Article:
(For related story, click on [ID:nT38553])
June 1 (Reuters) - Japan’s Prime Minister Taro Aso faces the country’s toughest climate change challenge in more than a decade this month when he sets a 2020 target to cut greenhouse gas emissions from the world’s fifth-biggest emitter.
A panel of experts, professors and industry officials has presented Aso with a choice of six target options.
It said curbing emissions by regulations or other measures would boost energy costs, increase job losses and have a net negative impact on the economy.
The panel also referred to the cost of inaction and other advantages, including new demand for green products and jobs, which were, however, not fully assessed in the six scenarios. Here are some details about the options.
2020 targets compared with 1990 levels, with those compared with 2005 levels in brackets
1) Plus 4 percent (minus 4 percent):
The government allows current trends of sales of low-emission goods and machines and usage of alternative energy sources. This is comparable in cost with proposals from the European Union and the United States.
2) Plus 1 to minus 5 percent (minus 6 to minus 12 percent): A comparable target for Japan with other rich nations in terms of cost if rich nations agree to meet a 25-percent cut from 1990 levels, the minimum sought by a U.N. panel of scientists to minimise the risk of the worst impacts of global warming.
3) Minus 7 percent (minus 14 percent): The government takes additional policy measures to encourage companies and consumers to buy as much low-emission equipment as possible.
4) Minus 8 to minus 17 percent (minus 13 to minus 23 percent): A comparable target for Japan with other rich nations in terms of cost relative to gross domestic product, if rich nations agree to a 25-percent cut from 1990 levels.
5) Minus 15 percent (minus 21 to minus 22 percent): The government either regulates or taxes to force companies and consumers to buy low-emission goods and machines when they replace old ones.
6) Minus 25 percent (minus 30 percent): The government forces almost all companies and consumers to replace existing equipment with low-emission equipment.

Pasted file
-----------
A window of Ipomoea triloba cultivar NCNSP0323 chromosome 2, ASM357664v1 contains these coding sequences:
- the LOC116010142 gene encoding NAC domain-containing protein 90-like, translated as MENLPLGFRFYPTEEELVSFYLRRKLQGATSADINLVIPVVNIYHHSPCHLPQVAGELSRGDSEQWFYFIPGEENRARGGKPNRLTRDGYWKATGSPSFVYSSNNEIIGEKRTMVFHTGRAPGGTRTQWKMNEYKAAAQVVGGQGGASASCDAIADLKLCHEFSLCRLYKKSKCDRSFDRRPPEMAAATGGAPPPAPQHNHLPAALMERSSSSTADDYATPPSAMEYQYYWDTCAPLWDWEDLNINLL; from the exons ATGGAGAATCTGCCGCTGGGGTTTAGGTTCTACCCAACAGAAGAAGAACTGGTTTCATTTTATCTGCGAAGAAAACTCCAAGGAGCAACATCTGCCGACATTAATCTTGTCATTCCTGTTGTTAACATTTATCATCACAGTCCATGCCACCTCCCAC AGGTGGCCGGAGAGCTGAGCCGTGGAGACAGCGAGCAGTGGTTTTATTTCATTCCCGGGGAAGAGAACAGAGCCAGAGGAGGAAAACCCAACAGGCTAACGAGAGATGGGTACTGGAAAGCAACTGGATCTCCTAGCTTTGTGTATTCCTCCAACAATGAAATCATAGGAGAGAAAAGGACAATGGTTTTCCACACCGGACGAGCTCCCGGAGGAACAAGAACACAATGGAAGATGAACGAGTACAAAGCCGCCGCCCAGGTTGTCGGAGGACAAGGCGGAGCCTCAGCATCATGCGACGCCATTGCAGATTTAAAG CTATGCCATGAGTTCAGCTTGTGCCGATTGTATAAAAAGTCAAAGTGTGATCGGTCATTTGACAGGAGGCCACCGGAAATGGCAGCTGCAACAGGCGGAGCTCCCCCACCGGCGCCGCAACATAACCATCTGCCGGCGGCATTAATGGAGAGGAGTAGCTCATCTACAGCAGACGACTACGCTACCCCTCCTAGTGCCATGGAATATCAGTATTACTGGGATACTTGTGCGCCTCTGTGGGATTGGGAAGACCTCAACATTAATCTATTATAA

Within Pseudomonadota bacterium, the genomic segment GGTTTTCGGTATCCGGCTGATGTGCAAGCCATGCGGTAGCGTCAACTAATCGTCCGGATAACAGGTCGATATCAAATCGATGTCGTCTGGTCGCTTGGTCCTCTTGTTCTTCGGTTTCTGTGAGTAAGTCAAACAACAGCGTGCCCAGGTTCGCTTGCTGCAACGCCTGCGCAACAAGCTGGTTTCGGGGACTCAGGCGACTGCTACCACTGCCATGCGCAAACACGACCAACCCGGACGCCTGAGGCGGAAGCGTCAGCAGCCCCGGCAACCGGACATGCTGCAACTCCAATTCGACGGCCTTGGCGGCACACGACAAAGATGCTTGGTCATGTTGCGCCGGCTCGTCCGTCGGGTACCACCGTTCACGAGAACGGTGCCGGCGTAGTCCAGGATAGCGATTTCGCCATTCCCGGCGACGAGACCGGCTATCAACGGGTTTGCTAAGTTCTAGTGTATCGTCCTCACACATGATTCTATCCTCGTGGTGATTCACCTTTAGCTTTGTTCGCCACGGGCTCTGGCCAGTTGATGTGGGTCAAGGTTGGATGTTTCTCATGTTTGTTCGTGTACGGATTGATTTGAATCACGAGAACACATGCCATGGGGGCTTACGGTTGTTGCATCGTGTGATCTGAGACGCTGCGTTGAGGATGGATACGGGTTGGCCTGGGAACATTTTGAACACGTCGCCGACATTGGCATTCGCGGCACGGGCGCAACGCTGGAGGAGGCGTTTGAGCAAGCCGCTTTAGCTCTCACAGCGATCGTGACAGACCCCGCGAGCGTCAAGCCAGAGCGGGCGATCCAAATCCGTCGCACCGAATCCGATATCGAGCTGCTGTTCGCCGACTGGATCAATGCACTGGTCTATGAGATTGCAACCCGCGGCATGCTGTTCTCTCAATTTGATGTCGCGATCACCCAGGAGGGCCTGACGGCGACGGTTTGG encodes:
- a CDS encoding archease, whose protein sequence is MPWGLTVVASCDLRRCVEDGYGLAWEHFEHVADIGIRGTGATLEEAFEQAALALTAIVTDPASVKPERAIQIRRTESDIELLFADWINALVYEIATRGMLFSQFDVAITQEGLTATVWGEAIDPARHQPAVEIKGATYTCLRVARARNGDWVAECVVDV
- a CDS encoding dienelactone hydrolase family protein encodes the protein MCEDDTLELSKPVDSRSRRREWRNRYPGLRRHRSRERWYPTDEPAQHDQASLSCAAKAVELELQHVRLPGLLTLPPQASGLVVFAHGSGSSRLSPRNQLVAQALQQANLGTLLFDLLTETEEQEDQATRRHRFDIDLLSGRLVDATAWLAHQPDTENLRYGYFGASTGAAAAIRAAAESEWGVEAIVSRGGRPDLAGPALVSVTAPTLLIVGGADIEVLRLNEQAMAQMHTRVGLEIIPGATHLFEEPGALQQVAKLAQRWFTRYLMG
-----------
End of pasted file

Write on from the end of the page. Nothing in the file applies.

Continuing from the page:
KYOTO TARGET: Minus 6 percent from 1990 levels to an average 1.186 billion tonnes from 2008 to 2012.
Besides emission-cut efforts by industry sectors and households, Japan plans to rely on emissions offsets the central government and energy intensive industry sectors buy from abroad, 1.6 percent and 5.6 percent per year respectively.
The target also includes a 3.8 percent cut per year from forest conservation in Japan.
REALITY: 16 percent above Kyoto target
Japan’s greenhouse gas emissions rose 2.4 percent to a record 1.374 billion tonnes in its fiscal year to March 2008, a final government figure showed in April, exceeding the country’s Kyoto target by 188 million tonnes or 15.9 percent.
REQUESTS TO RICH NATIONS FOR 2020 TARGET FROM DEVELOPING COUNTRIES: minus 25 to minus 40 percent from 1990 levels.
OPPOSITION DEMOCRATIC PARTY TARGET BY 2020 (election due by October): Minus 25 percent from 1990 levels.
"When the Democrats take power, the basic stance is 25 percent, but that isn’t 100 percent definite. We think 25 percent is desirable, but an agreement that includes the public is necessary," Secretary-General Katsuya Okada told Reuters in an interview last week.
"The EU has a target of 20 percent but would increase that to 30 percent if other countries join in. So, looking ahead to the negotiations in December, I think it would be good (for Japan) to have a range." (For related story, click on [ID:nT218064])
PROPOSALS FOR 2020 BY BUSINESS LOBBIES: proposals varied from minus 7 percent to plus 4 percent from 1990 levels. (Reporting by Risa Maeda, additional reporting by Linda Sieg; Editing by Ben Tan)